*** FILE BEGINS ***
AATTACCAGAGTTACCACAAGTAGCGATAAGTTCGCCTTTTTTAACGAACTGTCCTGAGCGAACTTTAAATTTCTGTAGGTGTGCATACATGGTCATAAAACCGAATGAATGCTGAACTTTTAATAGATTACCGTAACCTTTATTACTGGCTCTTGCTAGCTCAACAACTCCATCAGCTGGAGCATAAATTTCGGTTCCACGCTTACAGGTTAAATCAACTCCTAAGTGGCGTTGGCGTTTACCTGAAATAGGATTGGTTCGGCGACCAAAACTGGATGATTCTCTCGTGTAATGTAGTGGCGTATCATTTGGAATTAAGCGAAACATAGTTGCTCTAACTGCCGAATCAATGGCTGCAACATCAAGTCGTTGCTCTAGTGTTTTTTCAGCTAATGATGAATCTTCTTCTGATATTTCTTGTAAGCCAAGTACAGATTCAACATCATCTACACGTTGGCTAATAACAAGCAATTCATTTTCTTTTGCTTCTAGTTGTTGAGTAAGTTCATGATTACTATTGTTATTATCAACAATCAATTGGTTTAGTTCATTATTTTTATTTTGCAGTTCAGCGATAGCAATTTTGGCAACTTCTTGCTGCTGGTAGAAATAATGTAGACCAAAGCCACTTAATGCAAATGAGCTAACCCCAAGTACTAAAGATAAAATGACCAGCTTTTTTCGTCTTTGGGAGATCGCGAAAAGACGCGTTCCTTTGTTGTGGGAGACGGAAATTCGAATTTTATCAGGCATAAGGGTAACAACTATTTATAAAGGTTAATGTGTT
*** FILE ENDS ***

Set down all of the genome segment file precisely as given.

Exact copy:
AATTACCAGAGTTACCACAAGTAGCGATAAGTTCGCCTTTTTTAACGAACTGTCCTGAGCGAACTTTAAATTTCTGTAGGTGTGCATACATGGTCATAAAACCGAATGAATGCTGAACTTTTAATAGATTACCGTAACCTTTATTACTGGCTCTTGCTAGCTCAACAACTCCATCAGCTGGAGCATAAATTTCGGTTCCACGCTTACAGGTTAAATCAACTCCTAAGTGGCGTTGGCGTTTACCTGAAATAGGATTGGTTCGGCGACCAAAACTGGATGATTCTCTCGTGTAATGTAGTGGCGTATCATTTGGAATTAAGCGAAACATAGTTGCTCTAACTGCCGAATCAATGGCTGCAACATCAAGTCGTTGCTCTAGTGTTTTTTCAGCTAATGATGAATCTTCTTCTGATATTTCTTGTAAGCCAAGTACAGATTCAACATCATCTACACGTTGGCTAATAACAAGCAATTCATTTTCTTTTGCTTCTAGTTGTTGAGTAAGTTCATGATTACTATTGTTATTATCAACAATCAATTGGTTTAGTTCATTATTTTTATTTTGCAGTTCAGCGATAGCAATTTTGGCAACTTCTTGCTGCTGGTAGAAATAATGTAGACCAAAGCCACTTAATGCAAATGAGCTAACCCCAAGTACTAAAGATAAAATGACCAGCTTTTTTCGTCTTTGGGAGATCGCGAAAAGACGCGTTCCTTTGTTGTGGGAGACGGAAATTCGAATTTTATCAGGCATAAGGGTAACAACTATTTATAAAGGTTAATGTGTT